There were 20 million dead and 21 million wounded in World War I. More civilians died than military personnel, but the toll was high everywhere and included 9.7 million military members. 

No doubt November 11 will come and go this year with many people unaware of its significance. Will a well-known search engine tie to a red poppy? We can hope. But everyone can pause to remember anyway.

The U.S. Small Business Administration (SBA.org) has organized many events for the week leading up to November 11. They are both real world and virtual. (See www.sba.gov/national-veterans-small-business-week.) 

The SBA has a Veterans Business Outreach Center (VBOC) program that should be known to all. It offers resources to veterans, service members, and military spouses who want to start or grow a small business. 

VBOCs bring together tens of organizations that are interested in providing mentoring, simple advice, and suggestions to those on the new end of a business. The “feasibility analysis” offered through VBOC is extremely useful to those who want to be certain their business conforms to reality—as well as their dreams.


In August Josh Kidder, who does sales outreach and more at this magazine, met a woman at the HUGE Convention in Nashville, TN, who impressed him with her commitment to veterans. She is Pamela Arnell, Ed.D., the executive director of 22Zero™.

The organization Dr. Arnell leads puts its energies into finding and refining mechanisms for dealing with difficult issues. It focuses on veterans. 

One difficult issue affecting veterans is post-traumatic stress disorder (PTSD). PTSD is not new, but the name is a late 20th century formulation. (Many classic movies, such as “I’ll Be Seeing You” in 1944, deal with it; see shell shock.)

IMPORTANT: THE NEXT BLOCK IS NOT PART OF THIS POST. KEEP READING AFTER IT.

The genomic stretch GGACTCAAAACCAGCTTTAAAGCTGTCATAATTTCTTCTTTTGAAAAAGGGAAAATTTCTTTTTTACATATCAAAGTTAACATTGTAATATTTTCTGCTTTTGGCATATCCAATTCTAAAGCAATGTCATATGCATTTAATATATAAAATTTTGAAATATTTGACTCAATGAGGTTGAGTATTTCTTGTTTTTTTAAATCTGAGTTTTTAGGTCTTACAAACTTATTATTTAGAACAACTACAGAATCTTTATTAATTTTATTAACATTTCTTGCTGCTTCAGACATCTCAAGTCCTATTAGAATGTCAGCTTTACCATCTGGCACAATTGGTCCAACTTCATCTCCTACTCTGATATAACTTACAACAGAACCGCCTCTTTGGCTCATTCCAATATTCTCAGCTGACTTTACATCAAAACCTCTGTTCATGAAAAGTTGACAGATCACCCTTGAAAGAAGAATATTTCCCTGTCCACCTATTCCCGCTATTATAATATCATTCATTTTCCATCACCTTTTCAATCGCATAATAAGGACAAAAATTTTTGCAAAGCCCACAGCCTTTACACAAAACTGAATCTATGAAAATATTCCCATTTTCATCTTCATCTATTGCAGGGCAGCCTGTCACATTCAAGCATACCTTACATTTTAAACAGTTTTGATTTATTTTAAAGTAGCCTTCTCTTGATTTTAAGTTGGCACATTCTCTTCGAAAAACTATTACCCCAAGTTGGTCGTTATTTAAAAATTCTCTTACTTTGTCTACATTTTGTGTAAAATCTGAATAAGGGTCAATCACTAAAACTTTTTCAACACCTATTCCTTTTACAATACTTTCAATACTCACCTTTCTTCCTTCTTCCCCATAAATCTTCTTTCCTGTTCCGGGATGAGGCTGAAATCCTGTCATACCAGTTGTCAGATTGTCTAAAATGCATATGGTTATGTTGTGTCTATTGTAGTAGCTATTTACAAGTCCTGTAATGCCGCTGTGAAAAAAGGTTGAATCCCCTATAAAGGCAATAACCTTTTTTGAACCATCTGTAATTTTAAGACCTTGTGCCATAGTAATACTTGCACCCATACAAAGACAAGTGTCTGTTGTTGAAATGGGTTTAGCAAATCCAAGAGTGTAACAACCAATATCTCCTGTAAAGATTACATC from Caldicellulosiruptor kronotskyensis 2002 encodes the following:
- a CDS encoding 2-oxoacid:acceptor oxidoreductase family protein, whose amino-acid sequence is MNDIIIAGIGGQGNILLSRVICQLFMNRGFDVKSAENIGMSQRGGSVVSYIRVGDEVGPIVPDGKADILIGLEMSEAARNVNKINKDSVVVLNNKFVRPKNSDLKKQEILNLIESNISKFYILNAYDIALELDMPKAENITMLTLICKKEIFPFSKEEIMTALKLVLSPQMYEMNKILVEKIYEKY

“Our organization believes there is a better way to deal with traumatic emotions and negative emotions affecting day-to-day living,” says Arnell. “We developed the Tactical Resiliency Process, TRP, which is the heart of our interventions.”

The organization’s website includes descriptions of programs and links for accessing them. (See 22Zero.org.)

The TRP is comprehensive. It addresses emotional needs and ties to programs that enable veterans to deal with financial matters. The financial dimension may include starting a business.

Nick Davis, who is vice president of the organization, is a veteran and a financial advisor who founded Hemlock Creek Wealth Management. He is available to other veterans and to first responders for consultation.

Among the coaches at the organization is Paul Kassander, an army veteran. Kassander is known to members of our industry as the founder of Power Wash Store Inc., which is headquartered in Menomonee Falls, WI, with locations across eight states. Many veterans are among the managers of Kassander’s stores, explains Arnell. 

“PTSD is an injury that can now heal just as quickly as it happens,” says Arnell. “Our organization’s approach works. The evidence is in seeing results daily among veterans—all branches of the U.S. military, first responders, spouses, and minor children living in the home, including Gold Star families.”

There are many programs and entities ready to assist veterans with re-equilibrating. But the TRP program from Arnell’s organization combines several unobtrusive, ease-of-use features. 

“Ours is a peer-to-peer program, and you do not share any of the traumatic content,” says Arnell. There is “no waiting list,” and the program operates on “a Telehealth platform, so mission clients remain at home.”

Anonymity is important to many, and it is at the core of the program. “Our approach is completely confidential,” says Arnell. There is no reporting to the Veterans Admin-istration or to employers.

Obtain assistance and do so in a com-pletely private manner. That’s the idea. 

For those who would like to gain more information on the components of Arnell’s organization, visit the website; and there is an important documentary, “Healing the Heroes of 9/11,” available there that adds even more context.